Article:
However, Barry Goffe, a director in the Windows group, says things are easier for Apple. Microsoft feels that in order to bring 64 bits to the world while ensuring interoperability with the vast amount of devices and software available for Windows, it has to specify a standard driver development model.
"The variety and diversity of devices and the quantity of developers that Windows supports is probably several orders of magnitude greater than the limited number of developers that Apple supports," Goffe said. "The problem they are trying to solve is a much smaller problem."
McCarron said one advantage of Microsoft's approach to driver development is that it will force the development of cleaner device drivers. "Because it's one of the few pieces of third-party software that shows up in the protected area of the OS, drivers can really screw things up," he said.
The 64-bit driver situation is improving for Vista systems. Thanks to years of work--and the delay in consumer adoption--64-bit driver coverage is actually pretty high considering there are few actual users of the 64-bit operating systems, according to Microsoft.
"The issue with drivers is already less of a gating factor," Goffe said, noting that Microsoft required that for its premium "Certified for Windows Vista" logo, companies have a 64-bit driver.
"The real issue that's in front of us around broad usage of 64-bit comes back to the applications," he said. "It's a little bit of a chicken and egg kind of thing. There aren't a lot of mainstream 64-bit capable apps yet."
Microsoft expects the transition to take more time, said Michael Sievert, the corporate vice president in charge of product marketing for Windows.
"Usually something comes along that is a catalyzing force," Sievert said. "Each time we've made one of these migrations it's been something that takes time."
Apple agrees that this transition won't happen overnight. It will first emphasize 64-bit applications for its base of users in the graphic design world, who buy systems such as the Mac Pro workstation to run applications with large data sets, Croll said. That system can already be configured with up to 16GB of memory, and will probably serve as Apple's test bed for 64-bit applications.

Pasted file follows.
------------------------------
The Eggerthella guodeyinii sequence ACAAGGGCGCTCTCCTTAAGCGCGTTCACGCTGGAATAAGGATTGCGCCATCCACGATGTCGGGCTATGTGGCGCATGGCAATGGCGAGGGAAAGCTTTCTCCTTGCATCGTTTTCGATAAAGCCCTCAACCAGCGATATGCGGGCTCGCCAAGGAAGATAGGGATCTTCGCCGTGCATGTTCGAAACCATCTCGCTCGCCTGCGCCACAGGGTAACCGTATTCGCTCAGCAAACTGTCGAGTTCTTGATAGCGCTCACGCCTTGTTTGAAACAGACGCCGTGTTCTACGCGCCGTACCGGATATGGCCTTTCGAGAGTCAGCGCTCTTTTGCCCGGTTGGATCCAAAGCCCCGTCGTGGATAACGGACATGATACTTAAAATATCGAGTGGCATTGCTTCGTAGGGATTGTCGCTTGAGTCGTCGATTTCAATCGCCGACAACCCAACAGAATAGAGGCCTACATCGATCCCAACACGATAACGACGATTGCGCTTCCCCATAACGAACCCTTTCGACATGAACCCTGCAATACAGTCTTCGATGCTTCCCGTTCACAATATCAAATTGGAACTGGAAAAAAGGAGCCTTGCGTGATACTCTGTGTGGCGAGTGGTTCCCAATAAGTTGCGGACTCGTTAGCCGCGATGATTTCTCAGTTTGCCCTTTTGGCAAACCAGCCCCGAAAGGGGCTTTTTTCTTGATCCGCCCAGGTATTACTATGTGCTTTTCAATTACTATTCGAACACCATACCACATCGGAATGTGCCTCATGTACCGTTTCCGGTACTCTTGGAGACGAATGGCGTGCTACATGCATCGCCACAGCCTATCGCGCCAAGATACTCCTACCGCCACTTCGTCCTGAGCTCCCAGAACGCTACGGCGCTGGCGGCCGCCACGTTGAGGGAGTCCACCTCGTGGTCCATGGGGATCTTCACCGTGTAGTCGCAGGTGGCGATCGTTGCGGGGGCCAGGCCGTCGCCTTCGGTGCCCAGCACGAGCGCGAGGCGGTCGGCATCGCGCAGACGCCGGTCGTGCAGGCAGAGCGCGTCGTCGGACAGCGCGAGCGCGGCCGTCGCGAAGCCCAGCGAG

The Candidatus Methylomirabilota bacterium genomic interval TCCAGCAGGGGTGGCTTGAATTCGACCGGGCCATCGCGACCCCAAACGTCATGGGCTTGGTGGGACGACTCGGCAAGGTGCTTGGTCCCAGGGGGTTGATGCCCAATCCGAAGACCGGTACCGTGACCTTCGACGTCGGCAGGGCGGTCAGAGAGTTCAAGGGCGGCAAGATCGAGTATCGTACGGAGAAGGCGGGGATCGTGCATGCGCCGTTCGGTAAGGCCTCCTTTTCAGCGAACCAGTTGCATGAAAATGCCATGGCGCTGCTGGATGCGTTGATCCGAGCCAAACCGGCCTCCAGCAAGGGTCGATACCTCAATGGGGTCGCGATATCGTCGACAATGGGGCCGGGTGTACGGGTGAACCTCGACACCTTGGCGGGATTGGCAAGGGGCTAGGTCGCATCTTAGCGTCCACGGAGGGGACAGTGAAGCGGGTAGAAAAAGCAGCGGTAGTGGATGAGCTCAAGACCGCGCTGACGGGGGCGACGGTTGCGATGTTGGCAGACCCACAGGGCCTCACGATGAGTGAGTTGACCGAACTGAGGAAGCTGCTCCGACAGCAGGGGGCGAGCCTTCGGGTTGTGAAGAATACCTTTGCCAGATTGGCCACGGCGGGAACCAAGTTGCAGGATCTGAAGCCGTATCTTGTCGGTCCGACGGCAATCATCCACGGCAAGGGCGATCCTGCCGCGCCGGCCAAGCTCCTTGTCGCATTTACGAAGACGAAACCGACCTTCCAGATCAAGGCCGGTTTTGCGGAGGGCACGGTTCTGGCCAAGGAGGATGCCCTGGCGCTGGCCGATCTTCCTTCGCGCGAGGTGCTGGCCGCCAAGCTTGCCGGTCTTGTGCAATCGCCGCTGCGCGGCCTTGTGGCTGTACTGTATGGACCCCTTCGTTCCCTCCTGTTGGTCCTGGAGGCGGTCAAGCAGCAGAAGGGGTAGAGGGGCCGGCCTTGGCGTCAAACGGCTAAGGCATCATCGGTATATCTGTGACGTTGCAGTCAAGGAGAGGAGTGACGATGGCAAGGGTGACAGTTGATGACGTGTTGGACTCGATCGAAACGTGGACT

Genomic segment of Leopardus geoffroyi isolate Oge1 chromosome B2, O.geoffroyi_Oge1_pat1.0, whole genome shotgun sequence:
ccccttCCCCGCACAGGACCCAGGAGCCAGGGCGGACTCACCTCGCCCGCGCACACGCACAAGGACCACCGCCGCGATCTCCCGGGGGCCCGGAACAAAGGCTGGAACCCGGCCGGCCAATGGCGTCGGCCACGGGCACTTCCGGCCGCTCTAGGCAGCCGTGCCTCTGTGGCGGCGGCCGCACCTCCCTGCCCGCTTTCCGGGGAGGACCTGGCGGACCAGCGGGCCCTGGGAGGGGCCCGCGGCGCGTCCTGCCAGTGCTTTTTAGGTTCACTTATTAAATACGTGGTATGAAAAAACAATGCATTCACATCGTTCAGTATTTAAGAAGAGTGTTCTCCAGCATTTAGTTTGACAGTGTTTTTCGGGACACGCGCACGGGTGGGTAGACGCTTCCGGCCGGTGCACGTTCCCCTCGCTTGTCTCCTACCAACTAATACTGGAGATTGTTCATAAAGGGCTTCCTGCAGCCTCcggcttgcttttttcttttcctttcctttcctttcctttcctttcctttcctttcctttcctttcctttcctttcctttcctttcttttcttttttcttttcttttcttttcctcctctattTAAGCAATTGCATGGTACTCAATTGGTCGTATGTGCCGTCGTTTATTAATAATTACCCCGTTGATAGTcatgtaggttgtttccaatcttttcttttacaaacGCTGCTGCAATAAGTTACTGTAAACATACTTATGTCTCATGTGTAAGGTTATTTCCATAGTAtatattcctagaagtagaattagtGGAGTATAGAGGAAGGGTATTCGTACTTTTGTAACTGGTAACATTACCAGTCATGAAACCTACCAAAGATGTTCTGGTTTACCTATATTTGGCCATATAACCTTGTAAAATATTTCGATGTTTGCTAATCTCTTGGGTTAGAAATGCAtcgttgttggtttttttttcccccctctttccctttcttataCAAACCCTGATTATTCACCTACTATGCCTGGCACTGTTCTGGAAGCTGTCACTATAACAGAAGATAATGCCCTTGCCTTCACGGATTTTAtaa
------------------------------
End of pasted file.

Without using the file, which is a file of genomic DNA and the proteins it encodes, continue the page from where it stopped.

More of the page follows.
As for the mainstream users, "the 64-bit pieces of the puzzle are going to be in place a couple of years from now," McCarron said. "The burden will be on the OS side, and the applications will follow."
Gateway has announced new desktop PCs featuring 64-bit dual-core processors and the Windows XP Media Center operating system.
One model, the 840GM, is powered by Intel's 3GHz Pentium D 830 dual-core processor. The 835GM, meanwhile, is based on the 2.8GHz Pentium D 820 dual-core processor.
The computer maker also released the 831GM, which runs on a 3GHz Pentium 4 processor 630.
All three computers will be available through retail outlets.
Each of the three systems has a DVD-ROM, a 250GB hard drive, and a 16x double-layer, a multiformat DVD+/-RW optical drive.
All the new desktops come with a media manager for reading different digital devices, software for burning CDs and DVDs, a multimedia keyboard, and a USB optical mouse. The 840GM also features a BTX chassis, the company said.
Gateway said the machines were designed with students in mind.
"We created this new line specifically for the needs of students by incorporating all the hardware and software features needed to maximize PC productivity and entertainment," Marc Demars, Gateway's senior director of desktop product marketing, said in a statement.
The 840GM and 835GM will retail for $1,049.99 and $849.99, respectively, starting July 10.
The 831GM will be available for $699.99 starting Sunday, Gateway said.
Gateway has become the latest computer maker to begin selling x86 servers using Advanced Micro Devices' Opteron processor.
The company announced three rack-mounted models, dual-processor machines 1.75 inches and 3.5 inches thick, and a four-processor machine 5.25 inches thick. The company unveiled the models Tuesday at the VMworld conference in Los Angeles.
The Irvine, Calif.-based company has a small share of the server market dominated by IBM, Hewlett-Packard, Dell and Sun Microsystems. But it has been plugging away for years, and the Opteron models are the latest example of its tenacity.
Intel, afflicted by Xeon processors with comparatively low performance and high power consumption, lost share to AMD's Opteron in the x86 server market. New "Woodcrest" Xeon 5100 processors have helped Intel reverse server market share losses, but AMD still has attracted new customers.
Dell dropped its Intel-only ways in October, introducing two Opteron servers. Shortly before, IBM had fleshed out its Opteron line with a full range of products. HP and Sun were early converts to Opteron.
Gateway's 1.75-inch-thick E-9422R starts at $1,799; the 3.5-inch-thick E-9522R starts at $1,849; Gateway didn't release prices for the 5.25-inch-thick E-9722R. The servers use supporting chipsets from Nvidia to link processors with subsystems such as input-output and storage.